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Jesse Owens at Jesuit

Jesse Owens at Jesuit

Fifty years ago this week, history was made at Jesuit High School.

On Feb. 26, 1966, during the height of the civil rights movement, Jesuit and its Dads’ Club teamed up to host an extraordinary event -- the first-ever athletic competition between the state’s oldest and largest historically black university, Florida A&M, and the University of Florida, Florida State University, and the University of Miami.

And supporting the event as honorary referee was the greatest track & field athlete of all-time, 1936 Olympic icon Jesse Owens.

That such a historically impactful occasion involving major universities and legendary figures, during a time of great transformation in American culture, would occur at a high school in Tampa is remarkable. It is a testament to the vision and spirit of those at Jesuit who made it happen.

The Jesuit Invitational Track Meet and Florida Intercollegiate Championships was televised live by WFLA Ch. 8, and promoted heavily and covered thoroughly in the media, including by famed Tampa Tribune columnist Tom McEwen. View the photo slideshow below for images of stories and photos from newspapers, from The Tiger Yearbook, and from the track meet program. (Most of the items in the slideshow were provided to Jesuit by former principal Joe Sabin ’66.)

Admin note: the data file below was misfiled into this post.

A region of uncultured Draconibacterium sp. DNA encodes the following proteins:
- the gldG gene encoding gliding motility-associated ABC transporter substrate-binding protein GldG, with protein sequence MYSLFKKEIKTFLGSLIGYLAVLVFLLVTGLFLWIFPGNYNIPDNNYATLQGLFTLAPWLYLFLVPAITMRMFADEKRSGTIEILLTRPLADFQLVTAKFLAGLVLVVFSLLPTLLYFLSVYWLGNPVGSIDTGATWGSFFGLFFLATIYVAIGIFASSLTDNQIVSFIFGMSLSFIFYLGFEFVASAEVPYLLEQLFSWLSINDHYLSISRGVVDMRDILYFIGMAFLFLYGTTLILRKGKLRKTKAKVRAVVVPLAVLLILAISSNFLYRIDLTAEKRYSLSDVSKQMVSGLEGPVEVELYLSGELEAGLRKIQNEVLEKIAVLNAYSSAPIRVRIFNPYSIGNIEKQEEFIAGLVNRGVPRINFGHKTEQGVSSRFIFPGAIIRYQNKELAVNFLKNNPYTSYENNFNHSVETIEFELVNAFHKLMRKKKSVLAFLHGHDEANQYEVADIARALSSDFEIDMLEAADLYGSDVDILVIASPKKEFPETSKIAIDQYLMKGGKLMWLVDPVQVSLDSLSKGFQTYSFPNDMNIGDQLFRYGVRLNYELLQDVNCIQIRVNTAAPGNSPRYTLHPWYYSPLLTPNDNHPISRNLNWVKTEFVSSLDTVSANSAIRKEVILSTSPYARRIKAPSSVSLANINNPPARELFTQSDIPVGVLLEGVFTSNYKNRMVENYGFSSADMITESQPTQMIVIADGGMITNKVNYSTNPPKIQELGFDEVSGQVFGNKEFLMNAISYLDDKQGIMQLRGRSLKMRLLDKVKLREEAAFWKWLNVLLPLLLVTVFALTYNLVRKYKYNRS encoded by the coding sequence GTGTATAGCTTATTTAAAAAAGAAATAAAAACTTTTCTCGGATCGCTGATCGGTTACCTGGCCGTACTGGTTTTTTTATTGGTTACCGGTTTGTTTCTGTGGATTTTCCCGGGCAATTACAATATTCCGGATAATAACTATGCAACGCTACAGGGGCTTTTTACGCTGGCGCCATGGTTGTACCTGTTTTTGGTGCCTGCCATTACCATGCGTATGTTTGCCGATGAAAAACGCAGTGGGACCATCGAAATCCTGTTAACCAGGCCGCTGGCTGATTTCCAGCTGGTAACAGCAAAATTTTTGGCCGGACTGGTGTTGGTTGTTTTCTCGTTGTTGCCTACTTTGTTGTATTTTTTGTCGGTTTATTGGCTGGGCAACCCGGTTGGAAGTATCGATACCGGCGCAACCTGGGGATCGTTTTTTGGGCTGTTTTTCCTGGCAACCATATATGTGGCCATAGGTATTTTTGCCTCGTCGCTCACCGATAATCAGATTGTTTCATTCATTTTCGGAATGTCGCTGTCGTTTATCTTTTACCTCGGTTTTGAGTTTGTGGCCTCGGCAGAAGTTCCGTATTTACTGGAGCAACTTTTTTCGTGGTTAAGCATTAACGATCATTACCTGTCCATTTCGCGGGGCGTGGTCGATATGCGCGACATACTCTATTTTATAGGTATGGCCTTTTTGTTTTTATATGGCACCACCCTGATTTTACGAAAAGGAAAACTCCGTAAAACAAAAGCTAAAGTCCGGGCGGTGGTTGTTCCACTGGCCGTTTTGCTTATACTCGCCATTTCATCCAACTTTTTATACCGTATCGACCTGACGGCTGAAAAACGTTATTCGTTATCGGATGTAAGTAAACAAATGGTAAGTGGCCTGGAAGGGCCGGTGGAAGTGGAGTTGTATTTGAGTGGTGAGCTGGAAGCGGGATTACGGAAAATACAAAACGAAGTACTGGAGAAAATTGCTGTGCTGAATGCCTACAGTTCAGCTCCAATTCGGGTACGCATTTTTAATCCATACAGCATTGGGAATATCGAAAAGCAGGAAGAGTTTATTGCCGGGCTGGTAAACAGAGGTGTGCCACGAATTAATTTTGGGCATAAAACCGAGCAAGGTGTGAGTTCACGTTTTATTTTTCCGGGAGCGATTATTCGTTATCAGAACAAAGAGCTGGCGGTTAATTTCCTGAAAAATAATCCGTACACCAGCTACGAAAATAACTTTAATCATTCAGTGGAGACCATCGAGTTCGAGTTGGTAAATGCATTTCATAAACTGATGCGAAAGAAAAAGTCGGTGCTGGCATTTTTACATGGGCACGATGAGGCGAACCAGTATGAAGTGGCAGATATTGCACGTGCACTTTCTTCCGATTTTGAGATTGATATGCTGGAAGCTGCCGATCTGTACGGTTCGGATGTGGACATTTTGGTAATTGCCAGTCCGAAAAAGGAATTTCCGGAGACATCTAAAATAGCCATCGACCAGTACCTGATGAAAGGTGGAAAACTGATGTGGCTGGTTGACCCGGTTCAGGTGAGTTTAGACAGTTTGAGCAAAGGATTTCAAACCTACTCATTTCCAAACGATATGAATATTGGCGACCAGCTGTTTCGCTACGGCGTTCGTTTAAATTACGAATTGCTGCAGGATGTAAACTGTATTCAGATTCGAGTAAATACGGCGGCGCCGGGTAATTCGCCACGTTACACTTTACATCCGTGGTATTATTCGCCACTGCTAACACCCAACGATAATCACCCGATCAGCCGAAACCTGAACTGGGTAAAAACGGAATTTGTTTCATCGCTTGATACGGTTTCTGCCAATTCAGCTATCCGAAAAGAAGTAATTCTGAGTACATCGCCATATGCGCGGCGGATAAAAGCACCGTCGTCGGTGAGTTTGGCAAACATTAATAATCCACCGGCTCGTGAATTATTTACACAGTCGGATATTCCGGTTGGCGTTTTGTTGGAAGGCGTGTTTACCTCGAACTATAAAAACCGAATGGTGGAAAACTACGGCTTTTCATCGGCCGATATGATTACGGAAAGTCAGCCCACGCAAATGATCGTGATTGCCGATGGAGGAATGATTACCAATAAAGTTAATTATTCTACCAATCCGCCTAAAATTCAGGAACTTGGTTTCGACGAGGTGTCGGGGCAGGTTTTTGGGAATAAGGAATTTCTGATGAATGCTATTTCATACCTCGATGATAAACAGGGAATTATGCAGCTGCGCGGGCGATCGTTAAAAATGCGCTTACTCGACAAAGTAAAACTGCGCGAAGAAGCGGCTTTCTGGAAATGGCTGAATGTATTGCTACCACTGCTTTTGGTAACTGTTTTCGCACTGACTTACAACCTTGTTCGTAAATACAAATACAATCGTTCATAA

The Tampa Bay Times recently documented the 50th anniversary of the landmark event in a front-page story, quoting two instrumental figures in the planning and staging, Frank Massari ’41 and Leo Diaz ’59. Click here to read the Times’ story by Philip Morgan.

The meet was exceptionally well-organized and received high praise. The Times quoted FAMU’s star runner, Major Hazelton, who, looking back 50 years later, said, “Sports had always been a thing that brought people of different races together. It was a joyful event."

FAMU’s Hall of Fame track coach, Ken Gibson, told the Times he met Owens for the first time at Jesuit, and they remained friends until Owens' death in 1980. Gibson recalled that Owens praised Jesuit at a banquet the night before the meet "for taking leadership in terms of diversity. That was one of the things he basically pointed out. They were, in essence — the way things were at the time — sticking their necks out."

The meet was so successful that it continued for six years. It is perhaps the only major college championship event ever hosted annually by a high school. In year two (1967), the 1964 Olympic 100 meter champion and then-NFL All Pro “Bullet” Bob Hayes, who had starred at Florida A&M, served as honorary referee.


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